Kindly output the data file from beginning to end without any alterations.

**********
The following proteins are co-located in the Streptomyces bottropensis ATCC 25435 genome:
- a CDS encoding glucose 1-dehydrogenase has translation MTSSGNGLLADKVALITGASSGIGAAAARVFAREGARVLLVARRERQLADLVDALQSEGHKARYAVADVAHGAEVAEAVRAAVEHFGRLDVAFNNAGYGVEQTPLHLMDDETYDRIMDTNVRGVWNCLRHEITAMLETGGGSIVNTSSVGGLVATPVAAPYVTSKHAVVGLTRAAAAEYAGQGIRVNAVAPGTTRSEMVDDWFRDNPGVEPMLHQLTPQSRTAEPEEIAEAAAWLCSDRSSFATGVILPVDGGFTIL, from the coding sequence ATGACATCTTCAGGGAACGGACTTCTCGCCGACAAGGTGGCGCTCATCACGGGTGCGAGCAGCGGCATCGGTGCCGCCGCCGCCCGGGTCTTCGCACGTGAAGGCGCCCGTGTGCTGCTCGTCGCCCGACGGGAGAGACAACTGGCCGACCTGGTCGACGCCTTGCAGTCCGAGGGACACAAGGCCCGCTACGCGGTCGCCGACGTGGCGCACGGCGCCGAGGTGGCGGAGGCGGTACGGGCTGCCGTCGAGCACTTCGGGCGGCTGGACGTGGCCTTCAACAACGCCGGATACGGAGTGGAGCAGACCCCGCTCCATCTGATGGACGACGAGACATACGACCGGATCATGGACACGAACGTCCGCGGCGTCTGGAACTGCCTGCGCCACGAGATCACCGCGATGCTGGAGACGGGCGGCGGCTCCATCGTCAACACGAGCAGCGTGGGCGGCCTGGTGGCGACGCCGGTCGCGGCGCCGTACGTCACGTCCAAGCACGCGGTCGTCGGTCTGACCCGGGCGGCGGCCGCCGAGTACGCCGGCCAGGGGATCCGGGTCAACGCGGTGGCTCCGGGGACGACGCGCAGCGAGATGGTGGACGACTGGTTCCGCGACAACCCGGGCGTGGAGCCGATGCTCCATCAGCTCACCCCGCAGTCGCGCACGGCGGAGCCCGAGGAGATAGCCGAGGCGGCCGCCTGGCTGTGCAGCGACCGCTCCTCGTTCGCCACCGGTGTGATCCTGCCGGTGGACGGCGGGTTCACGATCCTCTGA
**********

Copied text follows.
The following proteins are co-located in the Streptomyces bottropensis ATCC 25435 genome:
- a CDS encoding glucose 1-dehydrogenase has translation MTSSGNGLLADKVALITGASSGIGAAAARVFAREGARVLLVARRERQLADLVDALQSEGHKARYAVADVAHGAEVAEAVRAAVEHFGRLDVAFNNAGYGVEQTPLHLMDDETYDRIMDTNVRGVWNCLRHEITAMLETGGGSIVNTSSVGGLVATPVAAPYVTSKHAVVGLTRAAAAEYAGQGIRVNAVAPGTTRSEMVDDWFRDNPGVEPMLHQLTPQSRTAEPEEIAEAAAWLCSDRSSFATGVILPVDGGFTIL, from the coding sequence ATGACATCTTCAGGGAACGGACTTCTCGCCGACAAGGTGGCGCTCATCACGGGTGCGAGCAGCGGCATCGGTGCCGCCGCCGCCCGGGTCTTCGCACGTGAAGGCGCCCGTGTGCTGCTCGTCGCCCGACGGGAGAGACAACTGGCCGACCTGGTCGACGCCTTGCAGTCCGAGGGACACAAGGCCCGCTACGCGGTCGCCGACGTGGCGCACGGCGCCGAGGTGGCGGAGGCGGTACGGGCTGCCGTCGAGCACTTCGGGCGGCTGGACGTGGCCTTCAACAACGCCGGATACGGAGTGGAGCAGACCCCGCTCCATCTGATGGACGACGAGACATACGACCGGATCATGGACACGAACGTCCGCGGCGTCTGGAACTGCCTGCGCCACGAGATCACCGCGATGCTGGAGACGGGCGGCGGCTCCATCGTCAACACGAGCAGCGTGGGCGGCCTGGTGGCGACGCCGGTCGCGGCGCCGTACGTCACGTCCAAGCACGCGGTCGTCGGTCTGACCCGGGCGGCGGCCGCCGAGTACGCCGGCCAGGGGATCCGGGTCAACGCGGTGGCTCCGGGGACGACGCGCAGCGAGATGGTGGACGACTGGTTCCGCGACAACCCGGGCGTGGAGCCGATGCTCCATCAGCTCACCCCGCAGTCGCGCACGGCGGAGCCCGAGGAGATAGCCGAGGCGGCCGCCTGGCTGTGCAGCGACCGCTCCTCGTTCGCCACCGGTGTGATCCTGCCGGTGGACGGCGGGTTCACGATCCTCTGA